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Technology as an Agent of Economic and Social Change in Africa? Connecting Historical and Contemporary Debates (call for participation)



Call for participation

CAS@50 : Cutting Edges and Retrospectives, 
Centre of African Studies, University of Edinburgh
6th June 2012 09:00 – 8th June 2012

This panel aims to address some of the ahistoricity of the Information and Communication Technologies for Development field (ICT4D). It does so by focusing on experienced, enacted, and imagined changes in African economic relationships and positionalities due to technologies of connectivity in a contemporary and historical perspective.

ICT4D is a term used to denote a collection of activities that have framed electronic technologies as being useful for socio-economic development. Such technologies (and technologically mediated practices) may incorporate computers, mobile phones and the Internet, and may be used for a variety of developmental ends including health, education and economic activities. Much of the ICT4D literature tends to depict these technologies as ‘revolutionary’ and frames the changes that they engender as unique to our current age. This outlook neglects the longer history of the notion that economies in Africa can be ‘revolutionised’ through technologies – ideas which have been seminal both to the ‘civilising missions’ of the European colonial empires and in the development programmes of colonial and post-colonial states.

This dialogue between historical and contemporary perspectives has a number of approaches and theories to draw upon, including among others Kapil Raj’s ideas about ‘Relocating Modern Science’, Helen Tilley’s notion of ‘Africa as a Living Laboratory’, David Edgerton’s use orientated approach to technological development and Timothy Mitchell’s contributions to post-colonial theory. What these approaches have in common is that they forcefully challenge any simplistic notion of technological diffusion and economic development. As Timothy Mitchell writes, “the practices that form the economy operate, in part, to establish equivalences, contain circulations, identify social actors or agents, make quantities and performances measurable, and designate relations of control and command”. This panel will use these theories as building blocks on which to understand how technological change reshapes our understandings about how the economy operates, the way in which the economy is measured and the way in which economic space is territorialised, both socially and spatially. It will therefore look critically at how contemporary ICT diffusion compare with earlier technological and economic ‘revolutions’.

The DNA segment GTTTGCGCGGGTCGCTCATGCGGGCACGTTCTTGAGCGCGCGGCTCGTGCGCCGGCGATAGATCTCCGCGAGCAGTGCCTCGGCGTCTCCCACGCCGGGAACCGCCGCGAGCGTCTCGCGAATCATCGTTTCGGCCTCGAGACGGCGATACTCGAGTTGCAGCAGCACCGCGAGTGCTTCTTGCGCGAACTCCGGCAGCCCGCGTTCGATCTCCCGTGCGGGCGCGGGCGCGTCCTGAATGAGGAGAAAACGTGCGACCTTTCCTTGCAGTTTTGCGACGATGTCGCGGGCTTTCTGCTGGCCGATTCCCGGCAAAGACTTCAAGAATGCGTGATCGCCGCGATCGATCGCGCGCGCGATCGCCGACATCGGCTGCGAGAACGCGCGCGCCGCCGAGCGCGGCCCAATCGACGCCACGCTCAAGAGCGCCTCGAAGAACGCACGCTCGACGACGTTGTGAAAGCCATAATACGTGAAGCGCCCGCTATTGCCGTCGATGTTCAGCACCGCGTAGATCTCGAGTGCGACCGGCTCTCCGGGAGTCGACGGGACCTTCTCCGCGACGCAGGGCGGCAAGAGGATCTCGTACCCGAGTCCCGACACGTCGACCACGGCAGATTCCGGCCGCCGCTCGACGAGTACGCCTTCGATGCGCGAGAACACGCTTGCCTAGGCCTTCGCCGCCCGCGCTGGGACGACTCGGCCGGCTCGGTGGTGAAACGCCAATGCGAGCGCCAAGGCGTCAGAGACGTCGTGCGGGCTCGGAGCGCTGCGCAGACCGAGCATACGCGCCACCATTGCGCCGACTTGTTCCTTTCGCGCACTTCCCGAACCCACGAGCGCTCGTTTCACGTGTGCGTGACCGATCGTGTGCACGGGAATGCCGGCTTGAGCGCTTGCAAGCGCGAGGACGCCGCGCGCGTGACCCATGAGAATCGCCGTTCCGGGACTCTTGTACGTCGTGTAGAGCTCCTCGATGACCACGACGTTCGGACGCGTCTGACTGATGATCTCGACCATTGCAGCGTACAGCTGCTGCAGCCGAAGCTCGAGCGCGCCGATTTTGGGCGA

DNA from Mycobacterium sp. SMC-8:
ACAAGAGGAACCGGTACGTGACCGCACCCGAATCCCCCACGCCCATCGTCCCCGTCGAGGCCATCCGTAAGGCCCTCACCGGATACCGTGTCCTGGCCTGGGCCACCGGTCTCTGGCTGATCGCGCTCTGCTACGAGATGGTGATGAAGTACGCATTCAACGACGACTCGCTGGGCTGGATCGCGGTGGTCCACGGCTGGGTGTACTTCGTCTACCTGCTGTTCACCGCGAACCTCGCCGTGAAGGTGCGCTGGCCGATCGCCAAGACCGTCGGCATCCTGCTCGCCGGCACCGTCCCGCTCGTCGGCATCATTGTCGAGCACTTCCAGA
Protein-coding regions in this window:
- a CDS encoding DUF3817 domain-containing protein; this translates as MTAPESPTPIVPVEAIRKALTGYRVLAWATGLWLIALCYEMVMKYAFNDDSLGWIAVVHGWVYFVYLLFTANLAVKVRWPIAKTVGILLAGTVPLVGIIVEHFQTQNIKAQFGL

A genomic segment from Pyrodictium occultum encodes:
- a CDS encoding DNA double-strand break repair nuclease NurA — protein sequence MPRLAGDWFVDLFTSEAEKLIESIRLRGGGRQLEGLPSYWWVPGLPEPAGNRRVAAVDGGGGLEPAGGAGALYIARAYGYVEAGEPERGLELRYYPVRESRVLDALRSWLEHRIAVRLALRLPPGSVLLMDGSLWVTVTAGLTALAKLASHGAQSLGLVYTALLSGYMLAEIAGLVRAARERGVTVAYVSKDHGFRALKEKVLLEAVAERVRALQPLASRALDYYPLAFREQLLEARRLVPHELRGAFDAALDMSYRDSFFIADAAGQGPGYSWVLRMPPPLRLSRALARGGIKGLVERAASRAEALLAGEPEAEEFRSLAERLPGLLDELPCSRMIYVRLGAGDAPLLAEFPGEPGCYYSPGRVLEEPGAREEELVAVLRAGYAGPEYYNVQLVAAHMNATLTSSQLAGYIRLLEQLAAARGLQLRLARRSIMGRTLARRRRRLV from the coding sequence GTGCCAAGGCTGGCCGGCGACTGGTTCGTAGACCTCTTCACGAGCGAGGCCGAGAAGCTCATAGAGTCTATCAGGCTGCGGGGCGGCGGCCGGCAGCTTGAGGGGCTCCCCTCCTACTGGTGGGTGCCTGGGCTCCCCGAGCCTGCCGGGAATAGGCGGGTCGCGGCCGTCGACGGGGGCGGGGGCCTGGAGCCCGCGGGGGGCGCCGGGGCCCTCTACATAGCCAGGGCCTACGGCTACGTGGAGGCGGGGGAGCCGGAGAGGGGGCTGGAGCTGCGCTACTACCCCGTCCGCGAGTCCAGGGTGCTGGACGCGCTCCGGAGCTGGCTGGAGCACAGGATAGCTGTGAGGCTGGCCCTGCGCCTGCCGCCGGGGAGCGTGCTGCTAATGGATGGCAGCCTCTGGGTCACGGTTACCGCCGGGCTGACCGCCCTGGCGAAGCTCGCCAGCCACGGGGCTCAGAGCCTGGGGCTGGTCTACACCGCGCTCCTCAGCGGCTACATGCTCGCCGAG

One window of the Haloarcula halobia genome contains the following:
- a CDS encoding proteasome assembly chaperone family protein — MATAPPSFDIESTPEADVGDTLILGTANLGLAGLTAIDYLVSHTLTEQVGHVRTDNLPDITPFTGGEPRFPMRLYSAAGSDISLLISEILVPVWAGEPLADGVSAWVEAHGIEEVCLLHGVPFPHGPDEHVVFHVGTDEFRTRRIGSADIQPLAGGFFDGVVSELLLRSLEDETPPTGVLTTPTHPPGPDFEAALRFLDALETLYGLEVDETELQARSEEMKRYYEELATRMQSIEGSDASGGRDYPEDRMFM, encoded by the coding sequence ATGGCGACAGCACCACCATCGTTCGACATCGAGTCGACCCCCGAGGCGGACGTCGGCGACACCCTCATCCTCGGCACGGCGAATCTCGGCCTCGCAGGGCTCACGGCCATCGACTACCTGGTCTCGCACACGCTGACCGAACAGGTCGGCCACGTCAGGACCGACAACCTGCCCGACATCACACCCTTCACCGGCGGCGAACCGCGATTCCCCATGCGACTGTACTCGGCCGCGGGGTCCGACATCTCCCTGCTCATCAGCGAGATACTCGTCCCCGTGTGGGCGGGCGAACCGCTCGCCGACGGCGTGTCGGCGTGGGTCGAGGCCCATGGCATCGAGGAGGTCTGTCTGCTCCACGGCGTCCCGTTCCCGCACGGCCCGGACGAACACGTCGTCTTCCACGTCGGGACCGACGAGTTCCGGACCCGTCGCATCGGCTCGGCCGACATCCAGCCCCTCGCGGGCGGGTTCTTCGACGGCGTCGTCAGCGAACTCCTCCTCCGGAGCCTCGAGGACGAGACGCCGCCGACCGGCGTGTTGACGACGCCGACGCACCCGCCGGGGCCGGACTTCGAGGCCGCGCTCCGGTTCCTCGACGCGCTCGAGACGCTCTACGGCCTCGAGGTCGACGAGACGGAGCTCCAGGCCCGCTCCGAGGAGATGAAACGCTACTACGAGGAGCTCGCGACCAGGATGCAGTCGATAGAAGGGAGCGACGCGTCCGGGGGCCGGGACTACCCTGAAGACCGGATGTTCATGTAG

Themes may include:

  • past and current aspects of control over and use of new technologies of connectivity
  • the relations between newly introduced technologies and existing technologies and material culture
  • shifting perceptions of the benefits and beneficiaries of new technologies  
  • patterns of communication and imagined social, economic and political identities within, between and beyond African border
  • changing ideas and conceptualisations of technology as a driver of economic change and development
  • comparative studies of different forms of technologies in relation to economic development and economic theory
  • the role of technologies in the territorialization and de-territorialization of economic space
  • shifting roles of state and non-state agents in contemporary ICT4D and its historical predecessors
  • the diffusion of technology as a justification of wider political or social projects
In order to best provoke discussion, we would like participants to prepare short papers (4-5000 words) that will be circulated ahead of time and to prepare short presentations (5-10 minutes) so as to maximize discussion and debate during the roundtable. We ultimately hope for participants to expand their papers into contributions for an edited volume.

Panel Organizers:
Casper Andersen, Department of Culture and Society/Aarhus University, Laura Mann and Mark Graham, Oxford Internet Institute/University of Oxford

If you are interested in taking part, please send abstracts to Laura Mann (lauramann82@gmail.com) by February 31st, 2012.